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crowecg

Walhalla Cemetery

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Inspired by some of Alan's pictures of the area, I paid a visit to Walhalla Cemetery this past weekend.  Travelling with family, I didn't have a choice of time of day to visit (perhaps a future trip:scratchhead:).  So, with bright early afternoon sunlight, the general scene was like this:

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#1

 

How to make something more atmospheric?  First try was to pump ISO up to create a grainy black and white image, including some shadowy areas.

 

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#2 

 

Then went for one trick for dealing with bright Australian sunshine - infra-red -  although my D7000 isn't anywhere near as good as the old D50.

 

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#3 

 

A bit more ghostly, given the slow shutter speeds and the breeze.  

 

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#4 

 

The B&W conversions seemed OK, however, when attempting to try some colour conversions, a bit of a problem appeared.

 

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#5 

 

I was expecting the vignetting as I had a 52mm diameter filter on a 67mm diameter lens, but that on the front of the 18-105 produced a big hotspot, particularly if the sun was anywhere other than behind my back!

 

One last shot in colour.

 

32585217295_9cc90a8dab_o.jpg

#6 

 

I did try a couple of shots with lower ISO, but they all suffered from the hotspots, so there wasn't any improvement from that.  Well, two things to think about - remembering to drop the 18-55 into the bag if IR is a possibility and I should get round to getting a proper conversion done at some point.

 

OK, not quite up to Alan's standard, but do they capture the image of the place?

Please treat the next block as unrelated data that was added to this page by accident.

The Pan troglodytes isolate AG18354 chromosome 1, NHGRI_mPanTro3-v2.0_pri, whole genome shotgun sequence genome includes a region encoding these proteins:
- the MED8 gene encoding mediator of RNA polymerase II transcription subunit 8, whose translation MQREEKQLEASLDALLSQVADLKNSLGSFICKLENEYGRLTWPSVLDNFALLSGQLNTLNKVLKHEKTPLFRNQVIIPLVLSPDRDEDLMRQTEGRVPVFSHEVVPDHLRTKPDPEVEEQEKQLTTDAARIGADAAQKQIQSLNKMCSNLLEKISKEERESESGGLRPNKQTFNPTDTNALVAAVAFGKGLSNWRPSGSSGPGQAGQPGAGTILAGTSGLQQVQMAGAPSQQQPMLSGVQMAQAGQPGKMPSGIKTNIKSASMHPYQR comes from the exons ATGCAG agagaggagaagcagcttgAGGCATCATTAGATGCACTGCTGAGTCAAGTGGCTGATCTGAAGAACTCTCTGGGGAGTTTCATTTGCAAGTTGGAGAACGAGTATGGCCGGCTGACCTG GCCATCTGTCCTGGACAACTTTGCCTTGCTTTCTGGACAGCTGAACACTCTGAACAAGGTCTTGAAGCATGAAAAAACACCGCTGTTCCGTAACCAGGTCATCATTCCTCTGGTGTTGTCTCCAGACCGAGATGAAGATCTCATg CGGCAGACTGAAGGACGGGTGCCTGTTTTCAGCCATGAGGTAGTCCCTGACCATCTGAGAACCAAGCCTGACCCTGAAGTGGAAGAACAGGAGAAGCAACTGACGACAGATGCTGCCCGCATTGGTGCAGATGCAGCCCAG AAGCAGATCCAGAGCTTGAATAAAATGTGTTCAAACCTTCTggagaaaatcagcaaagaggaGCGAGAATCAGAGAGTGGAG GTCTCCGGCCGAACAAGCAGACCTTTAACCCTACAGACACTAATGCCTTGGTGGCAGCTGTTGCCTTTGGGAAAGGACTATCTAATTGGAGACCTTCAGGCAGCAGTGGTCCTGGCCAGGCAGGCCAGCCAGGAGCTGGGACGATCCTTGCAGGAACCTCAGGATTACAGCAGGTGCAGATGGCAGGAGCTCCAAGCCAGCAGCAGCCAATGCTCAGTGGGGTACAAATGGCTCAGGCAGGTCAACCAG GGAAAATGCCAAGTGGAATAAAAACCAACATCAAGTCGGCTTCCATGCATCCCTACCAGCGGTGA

Edited by crowecg
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#3 and #4 are my favorites.  Very nicely done!


Bill

.... it all gets better as we grow younger and thinner.

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My first reaction to seeing the cemetery after some idiot thought it would be a good thing to "tidy it up" by removing all the tall trees and bracken that had overgrown the place, and then apparently lose interest before the actually finished doing the job was one of dismay, Chris. I'm afraid the only natural way to get atmosphere out of the place these days with it so fully exposed to the North is to hop into your time machine and whizz back to 1973 or thereabouts. Nearly all of my shots of the cemetery back then were taken facing north, with the sun filtering through the tall pines into the lens. Those trees are gone now. :(

 

I get a similar attitude in the country areas here as well - locals simply not realising just what a drawcard for city-based tourists things that are, and look, old and decrepit can be. Cities are forever being rebuilt, modernised and tidied, the remoter country areas rapidly becoming the only places you can find "real" old and decay, and the last thing people will travel to see out in the Styx is "neat and tidy and modern". Doing a half-arsed job of "tidying-up" and succeeding in neither is probably the worst outcome, and the Walhalla cemetery is an outstanding example of the latter.

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On 30/01/2017 at 12:29, BillM said:

#3 and #4 are my favorites.  Very nicely done!

IR can add that ghostly effect for a cemetery - thanks for looking.

On 30/01/2017 at 14:09, Alan7140 said:

My first reaction to seeing the cemetery after some idiot thought it would be a good thing to "tidy it up" by removing all the tall trees and bracken that had overgrown the place, and then apparently lose interest before the actually finished doing the job was one of dismay, Chris. I'm afraid the only natural way to get atmosphere out of the place these days with it so fully exposed to the North is to hop into your time machine and whizz back to 1973 or thereabouts. Nearly all of my shots of the cemetery back then were taken facing north, with the sun filtering through the tall pines into the lens. Those trees are gone now. :(

 

I get a similar attitude in the country areas here as well - locals simply not realising just what a drawcard for city-based tourists things that are, and look, old and decrepit can be. Cities are forever being rebuilt, modernised and tidied, the remoter country areas rapidly becoming the only places you can find "real" old and decay, and the last thing people will travel to see out in the Styx is "neat and tidy and modern". Doing a half-arsed job of "tidying-up" and succeeding in neither is probably the worst outcome, and the Walhalla cemetery is an outstanding example of the latter.

 

Looking on google earth, the trees were still around as recently as 2006.  A few seemed to disappear between then and 2010, with the current state occurring somewhere between 2010 and 2014.

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